"You'll never get ahead if you don't take care of what you have." - Doris Waddell, RIP

A historic building on our U of M-Morris campus - morris mn

A historic building on our U of M-Morris campus - morris mn
The multi-ethnic building was the original home of the music department at UMM. (B.W. photo)

Monday, June 9, 2014

Sports rests on pedestal it doesn't deserve

Image from "Western Sun"
How did you react to that "barroom brawl" in Mankato?
"Barroom brawl" was the term used by my cousin's wife who works at Mankato State. We exchanged emails. I still call the place Mankato State even though the institution presents itself by the cumbersome name "Minnesota State University-Mankato."
The fight which I reference didn't happen inside a bar. It was outside in the streets. Gee, football players out in the street outside a bar in the bar district of a college town, at closing time. What could go wrong? Well, a whole lot did go wrong. Why couldn't these individuals just be home in bed? Look at all the trouble they'd save all of us, let alone themselves.
I asked how you reacted when hearing this news. I'll bet one of your first thoughts was: this is testosterone-fueled football player behavior, the kind we have all known of, through our lives.
I used to sneak out to "Cougar Follies" of the UMM football program. I remember it being at the 9F Sportsmen's Center for a couple years. Even the planners wanted this event to be sort of under the radar. It was a pre-season series of skits so de-based in terms of taste, I wouldn't wish to share an example here. UMM's provost readily admitted this. It was a ritual where we allow our gladiators to behave in a Neanderthal way.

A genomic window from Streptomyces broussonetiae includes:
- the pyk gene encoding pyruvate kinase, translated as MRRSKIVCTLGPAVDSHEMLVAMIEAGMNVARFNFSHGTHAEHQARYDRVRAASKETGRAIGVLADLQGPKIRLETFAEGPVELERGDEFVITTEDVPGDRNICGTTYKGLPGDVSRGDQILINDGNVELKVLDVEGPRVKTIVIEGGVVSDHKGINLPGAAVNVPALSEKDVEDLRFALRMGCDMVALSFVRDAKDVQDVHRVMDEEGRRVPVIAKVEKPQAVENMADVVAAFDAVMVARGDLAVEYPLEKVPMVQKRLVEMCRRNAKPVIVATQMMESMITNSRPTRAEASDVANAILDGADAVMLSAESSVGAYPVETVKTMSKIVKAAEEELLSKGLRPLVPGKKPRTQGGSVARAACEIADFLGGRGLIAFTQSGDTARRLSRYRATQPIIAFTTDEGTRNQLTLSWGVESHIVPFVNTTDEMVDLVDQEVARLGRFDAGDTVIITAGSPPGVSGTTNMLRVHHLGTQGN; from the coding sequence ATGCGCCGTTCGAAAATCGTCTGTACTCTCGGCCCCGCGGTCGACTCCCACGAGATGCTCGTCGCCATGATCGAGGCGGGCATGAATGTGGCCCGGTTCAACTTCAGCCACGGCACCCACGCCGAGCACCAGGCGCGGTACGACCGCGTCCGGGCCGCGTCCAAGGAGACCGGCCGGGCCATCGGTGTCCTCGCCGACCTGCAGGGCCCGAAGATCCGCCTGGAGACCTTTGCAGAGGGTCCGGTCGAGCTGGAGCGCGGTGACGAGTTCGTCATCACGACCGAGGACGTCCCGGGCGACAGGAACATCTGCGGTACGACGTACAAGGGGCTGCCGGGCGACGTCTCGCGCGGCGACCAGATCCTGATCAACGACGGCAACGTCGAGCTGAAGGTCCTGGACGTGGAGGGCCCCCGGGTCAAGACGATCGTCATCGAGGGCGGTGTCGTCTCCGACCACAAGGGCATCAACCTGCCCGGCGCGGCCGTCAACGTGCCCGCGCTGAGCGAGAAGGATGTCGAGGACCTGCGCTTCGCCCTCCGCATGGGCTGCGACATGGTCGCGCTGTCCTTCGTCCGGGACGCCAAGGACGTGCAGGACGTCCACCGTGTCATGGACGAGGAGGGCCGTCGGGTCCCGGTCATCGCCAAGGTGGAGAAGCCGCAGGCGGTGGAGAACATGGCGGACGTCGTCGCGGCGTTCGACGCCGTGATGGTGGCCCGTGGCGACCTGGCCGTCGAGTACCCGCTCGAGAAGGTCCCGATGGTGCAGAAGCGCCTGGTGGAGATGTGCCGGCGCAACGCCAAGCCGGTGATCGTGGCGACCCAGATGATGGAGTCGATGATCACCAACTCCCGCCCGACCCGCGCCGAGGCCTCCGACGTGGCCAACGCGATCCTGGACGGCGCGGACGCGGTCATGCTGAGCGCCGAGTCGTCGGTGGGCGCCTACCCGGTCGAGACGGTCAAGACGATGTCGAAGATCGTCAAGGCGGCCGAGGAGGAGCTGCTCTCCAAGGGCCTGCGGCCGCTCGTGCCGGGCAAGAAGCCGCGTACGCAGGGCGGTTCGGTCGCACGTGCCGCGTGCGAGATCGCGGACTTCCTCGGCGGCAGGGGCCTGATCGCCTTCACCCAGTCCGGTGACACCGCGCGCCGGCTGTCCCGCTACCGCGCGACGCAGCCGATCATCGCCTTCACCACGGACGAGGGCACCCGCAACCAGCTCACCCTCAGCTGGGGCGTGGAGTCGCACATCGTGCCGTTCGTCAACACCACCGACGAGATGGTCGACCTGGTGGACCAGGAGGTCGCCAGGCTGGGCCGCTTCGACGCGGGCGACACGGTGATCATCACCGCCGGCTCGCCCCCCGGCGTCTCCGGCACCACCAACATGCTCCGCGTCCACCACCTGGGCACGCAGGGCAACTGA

We have traditionally allowed our male athletes to be anti-intellectual, emotionally illiterate, macho-infused, homophobic and misogynist. We have been awakening to the disturbing elements of this. Progress is definitely being made. It's a little grudging because of the entrenched nature of sports culture, the fact we still need these brawny gladiators to entertain us.
The athletes have been victims throughout the course of this values-bereft culture. 
One of the first things a sports agent will tell a client is that the media and public are merely observers from a distance and are in no way, shape or form invested in the athlete's welfare. I remember a spokesman for Billy Sims, the great runningback of yesteryear, saying he had implored Mr. Sims about this.
The "barroom brawl" in Mankato involved a former University of Minnesota quarterback, Philip Nelson. Nelson had announced he was transferring to Rutgers - you know, that college out east where the men's basketball coach got in trouble for throwing balls at players as discipline.
Nelson transferred because he got beat out here by that Leidner fellow. Nelson was the reason why Max Shortell transferred out of the U. Nelson beat out Shortell. These players are just mercenaries - they go where they can get the best deal. And yet we cheer for them as if they truly represent Minnesota. Are we cheering for the uniforms?
At the U they play under a coach who is risky to even have out on the sidelines. The poor man suffers from seizures and we feel compassion, but his symptoms can cause trauma among people who aren't familiar.
Nelson got his dander up outside a bar in Mankato. Others were involved. At any rate, this young ruffian has been dismissed by Rutgers. His life is probably changed forever. All because he thought physical conflict could solve something. It's that old testosterone-fueled football player attitude. We see such an attitude as increasingly anachronistic.